Thursday, October 21, 2010

Get a Life!

My younger son and I got into a little tiff when I picked him up from Friday's football game. I mentioned that I hadn't stayed for the whole game because it was so cold and not fun sitting alone in the bleachers, especially when it is cold. He launched into me that it is my fault I sit alone and I should be more social at the games and strike up conversations with the people around me. "Make some new friends, mom," he chastised me.

Well, you can't argue with a teenager. I felt disappointed because it was an emotional game night with it being Senior Night and my having to go out onto the field with my oldest as he was honored. And I know that my youngest is also more emotional about his Dad's death and may have been lashing out his own pain and frustration onto me.

But part of this widowhood gig is having to take the good and bad crap from the kids with no sounding board from another parent, or even adult. There is no one to pass off to - "Here husband, you take this one, I got the last snotty teenage mood."

It's no use trying to explain to my son or even other people in general that it is hard enough just for me to attend these school and athletic events on my own for years on end when I miss having my husband see his boys perform with such an ache in my heart it is almost indescribable. Not really conducive emotions in which to start chatting with your bleacher neighbors when you're fighting back tears and trying to keep a grip on your emotions so you can watch you sons play through your watery eyes.

Same thing with those other frequent phrases I often hear - "Get a life" or "Get a job." What do you say? It's not like someone can snap their fingers and just get a job like that. Unfortunately, we live in this world that expects instant results and isn't particularly patient. Well, from experience I know that turning one's life around takes some time. So I guess all one can say when confronted by a surly son or less than sympathetic party is to simply reply, "I'm trying" or "I'm doing the best that I can."


  1. I so get it! I have been widowed for ten and a half months and have two middle school children and it is nothing like anyone can begin to comprehend. There are those who try to understand and are kind and caring and those who think you should be fairly okay by now and have no idea of the impact that this event has created in your lives for the remainder of your living days. It's astonishing. I wish I had some answers for all of us.

  2. Get a life. Easier said than done. But wait a minute. Hooray for surviving with kindness intact. I just read your previous posts about your son's kindness. I turn into a puddle of tears even when thinking about such kindness. To me it is the measure of a man or woman. A 'true north' for my spirit. I pray to God the other things will fall into place around this true north. Hang in there, my friend. Might you look back someday and see you have already gotten a life, and its center is kindness? Let the rest happen as you dare to live larger and reach into the lives of others. As I see it, they will be the better for it.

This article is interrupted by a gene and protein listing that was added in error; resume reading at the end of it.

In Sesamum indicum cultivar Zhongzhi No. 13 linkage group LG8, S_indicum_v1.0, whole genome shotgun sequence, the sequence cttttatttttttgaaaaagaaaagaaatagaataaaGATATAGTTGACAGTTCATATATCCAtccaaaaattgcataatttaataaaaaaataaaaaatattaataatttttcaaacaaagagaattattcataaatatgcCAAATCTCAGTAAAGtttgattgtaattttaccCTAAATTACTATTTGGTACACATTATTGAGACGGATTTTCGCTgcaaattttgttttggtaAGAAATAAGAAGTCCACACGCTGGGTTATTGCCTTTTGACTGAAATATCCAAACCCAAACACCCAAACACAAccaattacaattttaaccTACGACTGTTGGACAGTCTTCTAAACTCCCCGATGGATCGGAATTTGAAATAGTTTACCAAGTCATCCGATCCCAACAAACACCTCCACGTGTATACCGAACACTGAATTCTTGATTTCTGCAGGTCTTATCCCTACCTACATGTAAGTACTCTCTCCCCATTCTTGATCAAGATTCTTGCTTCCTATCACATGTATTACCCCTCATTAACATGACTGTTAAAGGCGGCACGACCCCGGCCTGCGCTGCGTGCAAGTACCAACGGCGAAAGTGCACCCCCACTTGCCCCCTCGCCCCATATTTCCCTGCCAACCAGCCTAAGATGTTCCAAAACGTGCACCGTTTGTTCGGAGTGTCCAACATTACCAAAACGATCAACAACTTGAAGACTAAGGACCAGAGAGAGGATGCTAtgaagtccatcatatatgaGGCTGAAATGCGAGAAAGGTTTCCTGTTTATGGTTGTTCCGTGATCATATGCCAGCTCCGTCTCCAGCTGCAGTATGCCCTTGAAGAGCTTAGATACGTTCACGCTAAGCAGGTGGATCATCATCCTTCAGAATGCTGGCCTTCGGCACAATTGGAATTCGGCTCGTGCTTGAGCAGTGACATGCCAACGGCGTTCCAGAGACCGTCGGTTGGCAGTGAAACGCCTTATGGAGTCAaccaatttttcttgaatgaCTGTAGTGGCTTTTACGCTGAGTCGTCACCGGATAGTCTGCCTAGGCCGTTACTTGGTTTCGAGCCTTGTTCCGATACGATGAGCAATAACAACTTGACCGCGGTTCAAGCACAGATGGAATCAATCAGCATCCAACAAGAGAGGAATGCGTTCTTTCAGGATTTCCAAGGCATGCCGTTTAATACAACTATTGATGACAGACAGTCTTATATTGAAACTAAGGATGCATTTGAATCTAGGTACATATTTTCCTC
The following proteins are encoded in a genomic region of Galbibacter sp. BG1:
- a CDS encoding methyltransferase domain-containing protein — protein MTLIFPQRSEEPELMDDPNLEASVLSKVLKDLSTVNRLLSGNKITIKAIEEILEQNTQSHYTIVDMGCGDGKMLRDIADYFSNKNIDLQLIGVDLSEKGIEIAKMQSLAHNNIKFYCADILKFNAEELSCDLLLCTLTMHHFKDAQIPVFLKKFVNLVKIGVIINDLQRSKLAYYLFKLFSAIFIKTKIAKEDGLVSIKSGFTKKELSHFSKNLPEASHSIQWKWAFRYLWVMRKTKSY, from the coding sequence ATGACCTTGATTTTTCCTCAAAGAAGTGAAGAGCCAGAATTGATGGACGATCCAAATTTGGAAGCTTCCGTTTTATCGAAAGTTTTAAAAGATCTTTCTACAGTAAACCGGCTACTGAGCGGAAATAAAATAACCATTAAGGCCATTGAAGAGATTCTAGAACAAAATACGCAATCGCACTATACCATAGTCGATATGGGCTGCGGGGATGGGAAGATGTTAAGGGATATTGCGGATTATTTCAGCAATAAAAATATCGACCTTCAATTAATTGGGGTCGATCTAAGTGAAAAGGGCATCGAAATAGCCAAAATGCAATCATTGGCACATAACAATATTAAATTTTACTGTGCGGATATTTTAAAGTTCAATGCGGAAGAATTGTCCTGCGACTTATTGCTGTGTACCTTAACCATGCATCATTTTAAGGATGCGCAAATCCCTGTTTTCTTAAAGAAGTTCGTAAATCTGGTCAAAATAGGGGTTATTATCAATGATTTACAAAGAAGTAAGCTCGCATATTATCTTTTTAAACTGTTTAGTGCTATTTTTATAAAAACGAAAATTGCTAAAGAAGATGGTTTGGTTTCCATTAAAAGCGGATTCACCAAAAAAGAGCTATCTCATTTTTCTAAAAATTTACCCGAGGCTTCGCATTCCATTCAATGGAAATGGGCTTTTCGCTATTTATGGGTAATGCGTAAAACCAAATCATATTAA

3. I hope that by surviving this new way of life (widowhood) that I can be more sympathetic to others that lose a loved one. I guess I never noticed how many people are walking around who are just like me. At times, I feel like I am in a crowded room. No one is paying attention to me, but I am in the middle of that room, screaming at the top of my lungs that I am hurting, and no one can help me heal from that pain. That is what widowhood is for me. How many people have I encountered in my life that are feeling exactly this way, and I never bothered to notice. There isn't much that I could do, but to tell them they are not alone. To tell someone to "get a life" sounds so easy, but it is the hardest thing to try to do. The biggest problem I have is that this isn't fair. I didn't want my husband to die. I didn't want to be alone. This wasn't my choice, but it did happen. I don't want to change my life, I want it to be the same. I don't have a choice, do I? My life has to change, but am I going willingly? NO!! But I will go eventually. My life will change because if it doesn't, I probably won't survive. It will change when I am ready to make those changes, and not one minute sooner.

    Thanks for listening! I am letting this out of me, and setting it free. May God bless all of you on this bumpy road that we are traveling on. If we are on the same stretch of road together, hopefully we can hold hands, or just touch so we both know that we are not alone.

  4. Anonymous - I think all of us in the end can only face life as best we can in moving forward and living and especially being there for our children to the best of our abilities. It helps to connect with others on the path so we know we're not alone even when it seems as though we are.

    Flo - Thank you for sending such kind words. And I stress the word kind - we all need more kindness in our lives be we widowed or not. Maybe the widows and those facing more of their share of hardship somehow in the grand scheme of life have a place in promoting a higher level of compassion and helping advance others to greater understanding.

    pesoldj - I still struggle and resist every day from being forced to live a new life I didn't want and don't think I deserve. I was a good wife, mother and worker. I hate living and being alone. But here is where I am and what I've got. I've slowly begun to accept that I have to move on and make the best of things and even find enjoyment from a life that is certainly filled with new challenges.

    Your imagery of touching out to one another as we pass each other by on this bumpy road is very encouraging.